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Suitability Checks and Household Investments in Structured Products

Published online by Cambridge University Press:  04 August 2015

Eric C. Chang
Affiliation:
ecchang@hku.hk, University of Hong Kong, Faculty of Business and Economics, Hong Kong
Dragon Yongjun Tang*
Affiliation:
yjtang@hku.hk, University of Hong Kong, School of Economics and Finance, Hong Kong
Miao Ben Zhang
Affiliation:
miao.zhang@utexas.edu, University of Texas at Austin, McCombs School of Business, Austin, TX 78712.
*
*Corresponding author: yjtang@hku.hk

Abstract

The suitability of complex financial products for household investors is an important issue in light of consumer financial protection. The U.S. Dodd–Frank Act, for instance, mandates that distributors check suitability when selling structured products to retail investors. However, little empirical evidence exists on such transactions. Using data from Hong Kong, we find that investors purchase 8% more structured products, on average, when the suitability is not checked. The effect of suitability checks is more pronounced for less financially literate investors. Moreover, investors tend to buy products with lower risk-adjusted returns when product suitability is not checked.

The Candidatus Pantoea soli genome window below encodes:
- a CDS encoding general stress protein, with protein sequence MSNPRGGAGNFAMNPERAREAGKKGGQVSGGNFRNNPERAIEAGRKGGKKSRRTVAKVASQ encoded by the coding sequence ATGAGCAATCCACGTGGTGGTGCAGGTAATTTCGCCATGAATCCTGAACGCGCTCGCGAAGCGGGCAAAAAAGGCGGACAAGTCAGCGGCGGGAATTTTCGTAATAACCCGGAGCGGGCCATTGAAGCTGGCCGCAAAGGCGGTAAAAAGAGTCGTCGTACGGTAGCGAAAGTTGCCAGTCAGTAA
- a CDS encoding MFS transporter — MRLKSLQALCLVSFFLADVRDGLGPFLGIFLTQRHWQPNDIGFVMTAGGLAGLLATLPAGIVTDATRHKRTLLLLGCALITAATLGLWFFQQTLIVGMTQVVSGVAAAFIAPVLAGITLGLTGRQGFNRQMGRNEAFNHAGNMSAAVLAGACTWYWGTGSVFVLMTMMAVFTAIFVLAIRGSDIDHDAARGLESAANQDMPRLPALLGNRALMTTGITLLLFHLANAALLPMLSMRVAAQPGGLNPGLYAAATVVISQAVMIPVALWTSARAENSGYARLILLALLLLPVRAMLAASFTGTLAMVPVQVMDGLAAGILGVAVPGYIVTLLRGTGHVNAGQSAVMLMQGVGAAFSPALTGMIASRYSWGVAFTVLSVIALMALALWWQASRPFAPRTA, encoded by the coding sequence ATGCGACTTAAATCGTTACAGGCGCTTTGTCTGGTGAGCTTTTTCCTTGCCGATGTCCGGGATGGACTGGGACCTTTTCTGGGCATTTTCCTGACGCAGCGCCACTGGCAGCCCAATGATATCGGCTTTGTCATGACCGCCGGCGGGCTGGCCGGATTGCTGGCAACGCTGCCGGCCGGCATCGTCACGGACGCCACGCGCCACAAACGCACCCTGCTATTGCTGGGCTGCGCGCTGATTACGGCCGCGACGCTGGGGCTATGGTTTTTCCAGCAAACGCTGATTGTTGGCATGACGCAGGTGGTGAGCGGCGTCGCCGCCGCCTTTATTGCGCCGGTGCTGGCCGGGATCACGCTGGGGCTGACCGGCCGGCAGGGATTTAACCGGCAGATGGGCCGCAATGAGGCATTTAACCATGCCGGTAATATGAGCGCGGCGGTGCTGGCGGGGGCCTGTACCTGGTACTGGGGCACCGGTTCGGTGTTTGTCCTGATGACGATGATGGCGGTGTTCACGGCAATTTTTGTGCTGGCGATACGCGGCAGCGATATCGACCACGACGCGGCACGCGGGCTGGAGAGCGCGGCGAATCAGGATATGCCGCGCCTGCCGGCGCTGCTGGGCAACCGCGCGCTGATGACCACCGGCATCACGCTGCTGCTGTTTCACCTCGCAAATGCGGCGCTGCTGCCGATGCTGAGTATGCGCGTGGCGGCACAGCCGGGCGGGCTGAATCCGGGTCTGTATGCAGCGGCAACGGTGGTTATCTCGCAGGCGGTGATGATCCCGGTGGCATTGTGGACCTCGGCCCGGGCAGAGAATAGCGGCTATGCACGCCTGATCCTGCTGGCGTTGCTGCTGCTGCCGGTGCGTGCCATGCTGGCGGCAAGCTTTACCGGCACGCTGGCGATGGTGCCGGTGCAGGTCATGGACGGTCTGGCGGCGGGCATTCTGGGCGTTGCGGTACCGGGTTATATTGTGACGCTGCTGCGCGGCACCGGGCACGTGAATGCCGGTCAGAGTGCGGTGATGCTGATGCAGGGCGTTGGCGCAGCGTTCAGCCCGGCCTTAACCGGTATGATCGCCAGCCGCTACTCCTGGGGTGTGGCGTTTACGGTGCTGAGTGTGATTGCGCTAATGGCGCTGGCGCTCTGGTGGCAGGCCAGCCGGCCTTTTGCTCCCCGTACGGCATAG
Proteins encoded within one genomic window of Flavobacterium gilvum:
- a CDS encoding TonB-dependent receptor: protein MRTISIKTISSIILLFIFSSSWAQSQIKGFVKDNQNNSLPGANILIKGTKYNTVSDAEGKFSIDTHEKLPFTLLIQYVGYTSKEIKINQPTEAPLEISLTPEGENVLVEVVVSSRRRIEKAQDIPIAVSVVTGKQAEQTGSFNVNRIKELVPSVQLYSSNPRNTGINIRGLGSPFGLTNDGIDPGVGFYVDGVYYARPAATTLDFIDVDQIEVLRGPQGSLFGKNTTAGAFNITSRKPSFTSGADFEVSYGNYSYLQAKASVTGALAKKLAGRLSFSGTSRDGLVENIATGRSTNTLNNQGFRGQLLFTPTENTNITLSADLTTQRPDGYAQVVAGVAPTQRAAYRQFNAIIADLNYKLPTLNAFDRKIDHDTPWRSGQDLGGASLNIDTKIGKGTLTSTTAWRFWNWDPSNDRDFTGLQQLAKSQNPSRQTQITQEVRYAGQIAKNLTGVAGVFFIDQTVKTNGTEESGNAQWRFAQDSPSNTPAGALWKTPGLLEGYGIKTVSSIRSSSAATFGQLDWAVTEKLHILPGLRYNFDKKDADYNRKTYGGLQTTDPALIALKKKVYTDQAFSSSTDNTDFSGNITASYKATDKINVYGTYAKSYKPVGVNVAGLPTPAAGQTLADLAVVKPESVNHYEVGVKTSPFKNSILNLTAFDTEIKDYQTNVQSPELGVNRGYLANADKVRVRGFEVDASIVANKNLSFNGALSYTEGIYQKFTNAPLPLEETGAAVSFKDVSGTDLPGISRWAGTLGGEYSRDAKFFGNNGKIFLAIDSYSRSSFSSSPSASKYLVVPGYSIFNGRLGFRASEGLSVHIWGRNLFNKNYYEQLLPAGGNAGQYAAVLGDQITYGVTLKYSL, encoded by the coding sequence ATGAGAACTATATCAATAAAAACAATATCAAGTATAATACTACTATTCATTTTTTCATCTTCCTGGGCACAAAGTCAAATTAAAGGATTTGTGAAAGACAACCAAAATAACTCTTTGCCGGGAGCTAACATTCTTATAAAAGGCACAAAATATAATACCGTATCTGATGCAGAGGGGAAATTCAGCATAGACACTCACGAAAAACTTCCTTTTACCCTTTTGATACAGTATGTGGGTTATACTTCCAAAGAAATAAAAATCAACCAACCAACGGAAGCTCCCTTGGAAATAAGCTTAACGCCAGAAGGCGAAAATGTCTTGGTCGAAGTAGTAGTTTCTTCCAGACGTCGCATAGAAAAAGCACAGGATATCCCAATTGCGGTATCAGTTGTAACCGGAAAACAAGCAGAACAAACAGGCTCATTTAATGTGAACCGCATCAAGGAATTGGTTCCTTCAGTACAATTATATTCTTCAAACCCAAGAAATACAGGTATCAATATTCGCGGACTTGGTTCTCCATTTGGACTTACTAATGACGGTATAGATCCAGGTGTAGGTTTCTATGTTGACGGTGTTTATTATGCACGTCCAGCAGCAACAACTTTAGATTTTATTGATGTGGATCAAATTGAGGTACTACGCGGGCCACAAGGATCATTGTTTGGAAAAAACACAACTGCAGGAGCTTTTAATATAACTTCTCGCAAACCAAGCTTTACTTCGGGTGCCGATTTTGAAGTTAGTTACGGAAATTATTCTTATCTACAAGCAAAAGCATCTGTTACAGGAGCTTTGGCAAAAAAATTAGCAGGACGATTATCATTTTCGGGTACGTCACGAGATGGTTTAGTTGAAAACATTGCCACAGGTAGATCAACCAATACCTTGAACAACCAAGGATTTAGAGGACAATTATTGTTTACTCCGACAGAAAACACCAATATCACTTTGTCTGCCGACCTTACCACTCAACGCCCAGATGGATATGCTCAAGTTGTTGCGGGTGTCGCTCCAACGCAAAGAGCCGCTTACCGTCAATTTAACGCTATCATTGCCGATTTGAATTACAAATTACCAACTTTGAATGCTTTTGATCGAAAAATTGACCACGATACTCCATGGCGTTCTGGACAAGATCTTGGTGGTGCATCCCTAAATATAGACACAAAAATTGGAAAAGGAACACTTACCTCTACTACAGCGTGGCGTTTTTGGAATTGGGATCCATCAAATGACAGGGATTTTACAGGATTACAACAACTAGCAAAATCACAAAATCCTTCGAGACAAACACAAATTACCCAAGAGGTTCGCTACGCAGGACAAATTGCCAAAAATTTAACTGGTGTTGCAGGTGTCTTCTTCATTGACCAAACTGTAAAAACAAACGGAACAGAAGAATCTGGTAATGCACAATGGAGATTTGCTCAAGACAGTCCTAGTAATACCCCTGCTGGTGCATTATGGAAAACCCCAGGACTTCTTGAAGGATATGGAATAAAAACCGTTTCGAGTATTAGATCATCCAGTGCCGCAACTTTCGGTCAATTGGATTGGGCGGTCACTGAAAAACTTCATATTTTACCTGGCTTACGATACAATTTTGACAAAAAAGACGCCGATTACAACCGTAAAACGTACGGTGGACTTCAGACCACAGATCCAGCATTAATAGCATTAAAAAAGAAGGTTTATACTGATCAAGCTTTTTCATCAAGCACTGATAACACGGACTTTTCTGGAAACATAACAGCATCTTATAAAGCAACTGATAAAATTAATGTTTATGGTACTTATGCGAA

Type
Research Articles
Copyright
Copyright © Michael G. Foster School of Business, University of Washington 2015 

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